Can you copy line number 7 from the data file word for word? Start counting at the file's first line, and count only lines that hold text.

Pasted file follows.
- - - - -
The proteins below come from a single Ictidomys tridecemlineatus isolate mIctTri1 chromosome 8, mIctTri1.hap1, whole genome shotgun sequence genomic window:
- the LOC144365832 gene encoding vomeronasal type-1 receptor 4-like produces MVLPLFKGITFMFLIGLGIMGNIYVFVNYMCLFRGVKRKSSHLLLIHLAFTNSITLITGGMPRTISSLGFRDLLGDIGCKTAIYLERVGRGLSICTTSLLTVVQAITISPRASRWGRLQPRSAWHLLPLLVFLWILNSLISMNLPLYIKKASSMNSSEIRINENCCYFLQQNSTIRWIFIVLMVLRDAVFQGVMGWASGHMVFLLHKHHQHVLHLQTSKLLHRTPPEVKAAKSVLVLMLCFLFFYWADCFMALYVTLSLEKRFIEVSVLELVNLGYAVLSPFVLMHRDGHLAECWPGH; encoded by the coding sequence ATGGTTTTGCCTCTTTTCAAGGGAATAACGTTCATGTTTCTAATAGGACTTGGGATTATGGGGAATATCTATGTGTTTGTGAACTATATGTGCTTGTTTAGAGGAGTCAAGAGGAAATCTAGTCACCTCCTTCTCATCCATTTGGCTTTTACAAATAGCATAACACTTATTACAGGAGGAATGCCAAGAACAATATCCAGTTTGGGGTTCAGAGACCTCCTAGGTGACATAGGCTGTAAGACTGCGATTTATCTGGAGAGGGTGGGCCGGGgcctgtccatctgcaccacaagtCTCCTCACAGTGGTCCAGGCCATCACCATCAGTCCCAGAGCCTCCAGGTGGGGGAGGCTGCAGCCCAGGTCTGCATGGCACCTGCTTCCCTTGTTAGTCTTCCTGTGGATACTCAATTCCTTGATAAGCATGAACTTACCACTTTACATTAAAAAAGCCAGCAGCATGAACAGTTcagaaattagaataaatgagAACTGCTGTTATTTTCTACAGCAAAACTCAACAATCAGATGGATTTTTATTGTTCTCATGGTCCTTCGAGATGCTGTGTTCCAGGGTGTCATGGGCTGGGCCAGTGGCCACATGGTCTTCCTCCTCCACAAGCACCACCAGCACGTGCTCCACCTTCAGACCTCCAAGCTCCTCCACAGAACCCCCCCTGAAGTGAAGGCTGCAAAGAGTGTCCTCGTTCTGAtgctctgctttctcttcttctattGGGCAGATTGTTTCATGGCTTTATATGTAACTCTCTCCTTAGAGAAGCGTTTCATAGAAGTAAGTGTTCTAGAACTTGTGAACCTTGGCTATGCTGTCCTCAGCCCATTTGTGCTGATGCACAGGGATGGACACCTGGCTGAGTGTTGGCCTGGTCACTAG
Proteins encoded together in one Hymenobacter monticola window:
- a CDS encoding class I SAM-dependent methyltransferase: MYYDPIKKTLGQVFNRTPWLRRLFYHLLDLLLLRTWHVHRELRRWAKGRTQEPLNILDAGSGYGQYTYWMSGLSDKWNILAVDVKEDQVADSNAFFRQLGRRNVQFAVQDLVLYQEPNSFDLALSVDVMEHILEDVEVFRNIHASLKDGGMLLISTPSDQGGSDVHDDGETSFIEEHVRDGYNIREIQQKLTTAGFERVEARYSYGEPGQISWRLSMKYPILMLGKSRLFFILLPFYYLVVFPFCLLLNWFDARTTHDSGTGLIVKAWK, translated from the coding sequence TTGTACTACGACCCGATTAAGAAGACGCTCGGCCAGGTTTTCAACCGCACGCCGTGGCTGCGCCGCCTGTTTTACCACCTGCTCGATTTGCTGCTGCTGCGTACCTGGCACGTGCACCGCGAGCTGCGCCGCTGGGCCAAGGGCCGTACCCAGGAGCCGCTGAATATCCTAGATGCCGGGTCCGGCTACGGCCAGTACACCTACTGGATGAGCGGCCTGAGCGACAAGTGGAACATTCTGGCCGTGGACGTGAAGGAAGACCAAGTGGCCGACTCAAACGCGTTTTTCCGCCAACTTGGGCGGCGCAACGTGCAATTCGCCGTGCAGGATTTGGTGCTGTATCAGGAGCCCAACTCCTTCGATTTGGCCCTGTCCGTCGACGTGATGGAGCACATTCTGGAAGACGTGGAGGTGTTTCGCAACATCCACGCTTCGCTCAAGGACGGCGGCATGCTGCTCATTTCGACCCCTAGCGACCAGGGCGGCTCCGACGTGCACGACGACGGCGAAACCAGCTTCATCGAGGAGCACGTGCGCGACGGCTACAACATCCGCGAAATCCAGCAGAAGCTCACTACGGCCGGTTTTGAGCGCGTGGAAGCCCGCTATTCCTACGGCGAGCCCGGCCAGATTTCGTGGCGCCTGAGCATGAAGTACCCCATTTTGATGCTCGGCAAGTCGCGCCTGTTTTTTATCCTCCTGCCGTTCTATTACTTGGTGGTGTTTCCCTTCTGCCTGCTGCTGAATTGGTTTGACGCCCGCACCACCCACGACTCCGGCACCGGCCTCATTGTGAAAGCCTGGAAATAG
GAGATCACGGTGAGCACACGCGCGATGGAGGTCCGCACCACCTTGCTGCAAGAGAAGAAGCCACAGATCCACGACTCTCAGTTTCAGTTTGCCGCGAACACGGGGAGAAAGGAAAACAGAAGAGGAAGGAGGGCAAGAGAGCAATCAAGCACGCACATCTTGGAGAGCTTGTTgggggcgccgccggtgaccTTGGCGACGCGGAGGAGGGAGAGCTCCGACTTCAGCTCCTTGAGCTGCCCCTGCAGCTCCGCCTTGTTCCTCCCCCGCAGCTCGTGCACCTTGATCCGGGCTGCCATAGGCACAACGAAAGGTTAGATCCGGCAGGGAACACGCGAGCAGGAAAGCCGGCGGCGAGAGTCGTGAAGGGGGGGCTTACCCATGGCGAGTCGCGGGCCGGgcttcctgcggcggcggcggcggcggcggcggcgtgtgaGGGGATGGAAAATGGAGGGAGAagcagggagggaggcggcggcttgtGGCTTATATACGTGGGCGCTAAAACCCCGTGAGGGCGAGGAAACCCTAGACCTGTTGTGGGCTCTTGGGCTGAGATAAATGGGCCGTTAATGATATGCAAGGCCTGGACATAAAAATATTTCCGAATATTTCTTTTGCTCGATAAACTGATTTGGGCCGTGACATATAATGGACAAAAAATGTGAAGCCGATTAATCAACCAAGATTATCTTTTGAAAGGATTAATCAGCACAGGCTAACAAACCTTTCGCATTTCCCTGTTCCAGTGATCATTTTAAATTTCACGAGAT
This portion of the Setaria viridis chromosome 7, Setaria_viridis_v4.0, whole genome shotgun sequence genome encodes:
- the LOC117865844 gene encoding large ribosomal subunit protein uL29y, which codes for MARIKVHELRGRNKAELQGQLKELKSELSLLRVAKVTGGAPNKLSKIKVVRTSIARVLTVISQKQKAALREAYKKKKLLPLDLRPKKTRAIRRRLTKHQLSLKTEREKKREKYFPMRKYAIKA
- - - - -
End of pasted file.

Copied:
- the LOC117865844 gene encoding large ribosomal subunit protein uL29y, which codes for MARIKVHELRGRNKAELQGQLKELKSELSLLRVAKVTGGAPNKLSKIKVVRTSIARVLTVISQKQKAALREAYKKKKLLPLDLRPKKTRAIRRRLTKHQLSLKTEREKKREKYFPMRKYAIKA